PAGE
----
“The Board of Education believes it is important to invest in the District’s people,” said Board President Sherril H. Taylor. “In turn, our students will benefit. Our classrooms will be led by the best and brightest educators that we can attract and retain, especially in this era of a nationwide teacher shortage.”

In addition, the new single-lane schedule provides an opportunity for educators to make continuous, positive impacts to their lifetime earnings. The level on which teachers start is based on years of experience and educational level. They find their current step and then convert it the increment level on the new schedule. 

“In Canyons District, we strive to create a sense of unity and common purpose. Yes, it takes a village, and our teachers, with their experience and knowledge, are a vital part of the Canyons District family,” President Taylor said. “After all, teaching is the profession that teaches all other professions. Teachers, on behalf of the Board of Education, I thank you for your commitment in this noble endeavor of educating our children.”

The Canyons Education Association lauded the vote by the Board to give across-the-board salary increases to licensed educators in the District.

“CEA is so excited about the commitment of the school board to not only attract and retain the best and brightest but to recognize that they have the best and brightest," said CEA President Jen Buttars. "Together, we make CSD the place to be.” 

FULL STATEMENT FROM BOARD PRESIDENT SHERRIL H. TAYLOR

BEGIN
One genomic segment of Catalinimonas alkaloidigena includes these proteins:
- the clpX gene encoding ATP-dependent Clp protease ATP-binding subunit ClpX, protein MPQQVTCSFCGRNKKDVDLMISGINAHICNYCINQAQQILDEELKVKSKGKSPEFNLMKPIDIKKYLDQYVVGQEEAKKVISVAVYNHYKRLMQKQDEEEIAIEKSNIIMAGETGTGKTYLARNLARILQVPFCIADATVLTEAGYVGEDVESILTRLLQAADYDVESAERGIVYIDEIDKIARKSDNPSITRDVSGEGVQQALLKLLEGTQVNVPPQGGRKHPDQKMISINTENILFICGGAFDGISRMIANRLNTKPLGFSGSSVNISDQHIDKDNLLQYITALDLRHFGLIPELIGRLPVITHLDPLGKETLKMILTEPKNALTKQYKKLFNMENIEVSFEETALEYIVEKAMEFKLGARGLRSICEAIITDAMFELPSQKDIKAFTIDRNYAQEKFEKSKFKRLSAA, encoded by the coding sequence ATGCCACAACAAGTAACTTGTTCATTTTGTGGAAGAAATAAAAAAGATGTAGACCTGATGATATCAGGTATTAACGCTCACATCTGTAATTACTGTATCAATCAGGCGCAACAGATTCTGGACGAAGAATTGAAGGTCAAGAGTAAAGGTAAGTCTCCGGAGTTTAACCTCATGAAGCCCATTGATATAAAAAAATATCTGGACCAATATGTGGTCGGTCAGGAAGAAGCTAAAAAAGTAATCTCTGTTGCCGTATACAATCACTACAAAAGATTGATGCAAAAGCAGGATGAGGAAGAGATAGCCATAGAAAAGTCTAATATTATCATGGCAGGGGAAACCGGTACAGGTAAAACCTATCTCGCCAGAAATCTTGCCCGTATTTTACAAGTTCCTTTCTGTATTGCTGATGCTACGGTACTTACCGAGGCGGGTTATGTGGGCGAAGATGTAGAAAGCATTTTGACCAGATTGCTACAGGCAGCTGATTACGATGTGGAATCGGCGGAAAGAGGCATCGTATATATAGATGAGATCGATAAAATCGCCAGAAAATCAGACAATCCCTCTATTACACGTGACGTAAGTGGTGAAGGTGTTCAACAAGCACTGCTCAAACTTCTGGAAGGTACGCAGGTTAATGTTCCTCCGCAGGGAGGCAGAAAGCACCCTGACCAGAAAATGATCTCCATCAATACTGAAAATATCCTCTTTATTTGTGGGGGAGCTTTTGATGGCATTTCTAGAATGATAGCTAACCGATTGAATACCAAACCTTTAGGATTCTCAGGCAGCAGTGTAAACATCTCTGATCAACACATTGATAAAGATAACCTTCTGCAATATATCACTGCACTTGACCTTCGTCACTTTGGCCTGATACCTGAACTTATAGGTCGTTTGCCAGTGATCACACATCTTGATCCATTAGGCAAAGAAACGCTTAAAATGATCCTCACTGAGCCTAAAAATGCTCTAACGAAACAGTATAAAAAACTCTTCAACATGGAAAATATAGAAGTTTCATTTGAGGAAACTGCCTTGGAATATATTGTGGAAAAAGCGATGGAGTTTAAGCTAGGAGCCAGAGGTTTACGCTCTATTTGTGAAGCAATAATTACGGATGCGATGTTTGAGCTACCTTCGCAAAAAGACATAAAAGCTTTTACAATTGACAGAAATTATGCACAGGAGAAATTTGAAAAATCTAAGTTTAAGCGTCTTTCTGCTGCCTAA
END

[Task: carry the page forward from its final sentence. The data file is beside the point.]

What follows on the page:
"In 2009, we launched an experiment in public education in Utah. On July 1 of that year, Canyons became the first new school district to be created in the state in nearly a century. On that first day, we pledged to focus on student achievement, innovation, customer service, and community engagement. We acknowledged then, as we do now, that education is the key to a successful life. Our teachers are the backbone of our efforts to ensure that every child is college- and career-ready at the time of their high school graduations.  Great teachers do so much: They inspire. They encourage. They elevate. They care. Tonight, we are showing in word and deed how much we care. Not only will we be recognizing the commitment and excellence of our Teachers of the Year, we’re also putting into place a competitive salary schedule for all licensed employees in Canyons District. The new salary schedule will increase the starting yearly salary for a first-year teacher more than $5,000 while also providing salary hikes for mid-career and veteran educators. Every licensed employee will see no less than a 4 percent jump, and the average increase will be 6.5 percent. In addition, the new single-lane schedule provides an opportunity for educators to make continuous positive impacts to their lifetime earnings. The Board of Education believes it is important to invest in the District’s people. In turn, our students will benefit. Our classrooms will be led by the best and brightest educators that we can attract and retain, especially in this era of a nationwide teacher shortage. More than that, in Canyons District, we strive to create a sense of unity and common purpose. Yes, it takes a village, and our teachers, with their experience and knowledge, are a vital part of the Canyons District family. After all, teaching is the profession that teaches all other professions. Teachers, on behalf of the Board of Education, I thank you for your commitment in this noble endeavor of educating our children. Yes, you touch the future.  You teach."